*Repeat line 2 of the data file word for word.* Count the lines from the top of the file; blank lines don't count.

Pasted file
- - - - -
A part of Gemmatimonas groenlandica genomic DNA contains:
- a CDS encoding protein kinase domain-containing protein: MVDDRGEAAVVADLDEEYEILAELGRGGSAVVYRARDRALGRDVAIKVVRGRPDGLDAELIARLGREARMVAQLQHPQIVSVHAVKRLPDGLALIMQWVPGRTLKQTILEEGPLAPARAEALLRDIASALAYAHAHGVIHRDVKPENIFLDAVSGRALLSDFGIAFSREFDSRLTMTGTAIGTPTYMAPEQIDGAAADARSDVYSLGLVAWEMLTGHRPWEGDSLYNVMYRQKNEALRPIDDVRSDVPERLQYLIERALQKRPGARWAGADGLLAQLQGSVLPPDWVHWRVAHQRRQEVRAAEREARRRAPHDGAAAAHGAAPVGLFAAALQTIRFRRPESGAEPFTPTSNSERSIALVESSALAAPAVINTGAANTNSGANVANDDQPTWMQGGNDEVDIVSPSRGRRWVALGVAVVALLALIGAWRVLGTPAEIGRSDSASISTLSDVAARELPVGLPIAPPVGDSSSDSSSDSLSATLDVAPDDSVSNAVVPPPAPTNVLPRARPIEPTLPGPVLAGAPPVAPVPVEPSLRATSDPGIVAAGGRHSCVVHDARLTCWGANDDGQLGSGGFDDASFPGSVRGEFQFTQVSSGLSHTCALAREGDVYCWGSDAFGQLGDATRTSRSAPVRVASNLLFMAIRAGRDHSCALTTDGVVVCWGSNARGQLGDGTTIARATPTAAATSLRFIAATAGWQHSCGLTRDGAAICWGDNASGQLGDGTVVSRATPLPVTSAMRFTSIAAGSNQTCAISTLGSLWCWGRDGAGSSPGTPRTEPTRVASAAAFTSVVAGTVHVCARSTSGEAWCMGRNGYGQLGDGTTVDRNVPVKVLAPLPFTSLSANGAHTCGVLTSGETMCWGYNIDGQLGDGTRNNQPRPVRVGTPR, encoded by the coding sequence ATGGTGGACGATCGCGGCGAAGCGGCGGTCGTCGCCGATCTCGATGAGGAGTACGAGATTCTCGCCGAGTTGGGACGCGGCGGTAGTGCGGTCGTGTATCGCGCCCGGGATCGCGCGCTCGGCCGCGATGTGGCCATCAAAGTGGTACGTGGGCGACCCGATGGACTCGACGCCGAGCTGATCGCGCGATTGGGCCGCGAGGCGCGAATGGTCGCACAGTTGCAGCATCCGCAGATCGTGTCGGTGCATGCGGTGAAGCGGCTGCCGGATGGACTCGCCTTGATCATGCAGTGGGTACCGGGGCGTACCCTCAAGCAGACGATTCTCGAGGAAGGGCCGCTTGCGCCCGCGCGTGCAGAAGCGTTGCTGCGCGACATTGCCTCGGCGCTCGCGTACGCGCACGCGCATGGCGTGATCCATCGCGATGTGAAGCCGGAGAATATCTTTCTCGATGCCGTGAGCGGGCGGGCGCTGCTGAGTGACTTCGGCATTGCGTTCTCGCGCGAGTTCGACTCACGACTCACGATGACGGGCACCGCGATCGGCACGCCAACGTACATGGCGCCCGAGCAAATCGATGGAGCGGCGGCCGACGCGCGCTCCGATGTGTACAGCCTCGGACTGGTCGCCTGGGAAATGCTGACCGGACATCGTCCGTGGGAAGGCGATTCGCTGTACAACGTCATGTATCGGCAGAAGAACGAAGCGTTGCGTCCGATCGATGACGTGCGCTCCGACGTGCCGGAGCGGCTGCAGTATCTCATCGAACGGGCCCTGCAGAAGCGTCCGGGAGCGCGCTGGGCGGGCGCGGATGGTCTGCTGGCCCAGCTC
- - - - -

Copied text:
- a CDS encoding protein kinase domain-containing protein: MVDDRGEAAVVADLDEEYEILAELGRGGSAVVYRARDRALGRDVAIKVVRGRPDGLDAELIARLGREARMVAQLQHPQIVSVHAVKRLPDGLALIMQWVPGRTLKQTILEEGPLAPARAEALLRDIASALAYAHAHGVIHRDVKPENIFLDAVSGRALLSDFGIAFSREFDSRLTMTGTAIGTPTYMAPEQIDGAAADARSDVYSLGLVAWEMLTGHRPWEGDSLYNVMYRQKNEALRPIDDVRSDVPERLQYLIERALQKRPGARWAGADGLLAQLQGSVLPPDWVHWRVAHQRRQEVRAAEREARRRAPHDGAAAAHGAAPVGLFAAALQTIRFRRPESGAEPFTPTSNSERSIALVESSALAAPAVINTGAANTNSGANVANDDQPTWMQGGNDEVDIVSPSRGRRWVALGVAVVALLALIGAWRVLGTPAEIGRSDSASISTLSDVAARELPVGLPIAPPVGDSSSDSSSDSLSATLDVAPDDSVSNAVVPPPAPTNVLPRARPIEPTLPGPVLAGAPPVAPVPVEPSLRATSDPGIVAAGGRHSCVVHDARLTCWGANDDGQLGSGGFDDASFPGSVRGEFQFTQVSSGLSHTCALAREGDVYCWGSDAFGQLGDATRTSRSAPVRVASNLLFMAIRAGRDHSCALTTDGVVVCWGSNARGQLGDGTTIARATPTAAATSLRFIAATAGWQHSCGLTRDGAAICWGDNASGQLGDGTVVSRATPLPVTSAMRFTSIAAGSNQTCAISTLGSLWCWGRDGAGSSPGTPRTEPTRVASAAAFTSVVAGTVHVCARSTSGEAWCMGRNGYGQLGDGTTVDRNVPVKVLAPLPFTSLSANGAHTCGVLTSGETMCWGYNIDGQLGDGTRNNQPRPVRVGTPR, encoded by the coding sequence ATGGTGGACGATCGCGGCGAAGCGGCGGTCGTCGCCGATCTCGATGAGGAGTACGAGATTCTCGCCGAGTTGGGACGCGGCGGTAGTGCGGTCGTGTATCGCGCCCGGGATCGCGCGCTCGGCCGCGATGTGGCCATCAAAGTGGTACGTGGGCGACCCGATGGACTCGACGCCGAGCTGATCGCGCGATTGGGCCGCGAGGCGCGAATGGTCGCACAGTTGCAGCATCCGCAGATCGTGTCGGTGCATGCGGTGAAGCGGCTGCCGGATGGACTCGCCTTGATCATGCAGTGGGTACCGGGGCGTACCCTCAAGCAGACGATTCTCGAGGAAGGGCCGCTTGCGCCCGCGCGTGCAGAAGCGTTGCTGCGCGACATTGCCTCGGCGCTCGCGTACGCGCACGCGCATGGCGTGATCCATCGCGATGTGAAGCCGGAGAATATCTTTCTCGATGCCGTGAGCGGGCGGGCGCTGCTGAGTGACTTCGGCATTGCGTTCTCGCGCGAGTTCGACTCACGACTCACGATGACGGGCACCGCGATCGGCACGCCAACGTACATGGCGCCCGAGCAAATCGATGGAGCGGCGGCCGACGCGCGCTCCGATGTGTACAGCCTCGGACTGGTCGCCTGGGAAATGCTGACCGGACATCGTCCGTGGGAAGGCGATTCGCTGTACAACGTCATGTATCGGCAGAAGAACGAAGCGTTGCGTCCGATCGATGACGTGCGCTCCGACGTGCCGGAGCGGCTGCAGTATCTCATCGAACGGGCCCTGCAGAAGCGTCCGGGAGCGCGCTGGGCGGGCGCGGATGGTCTGCTGGCCCAGCTC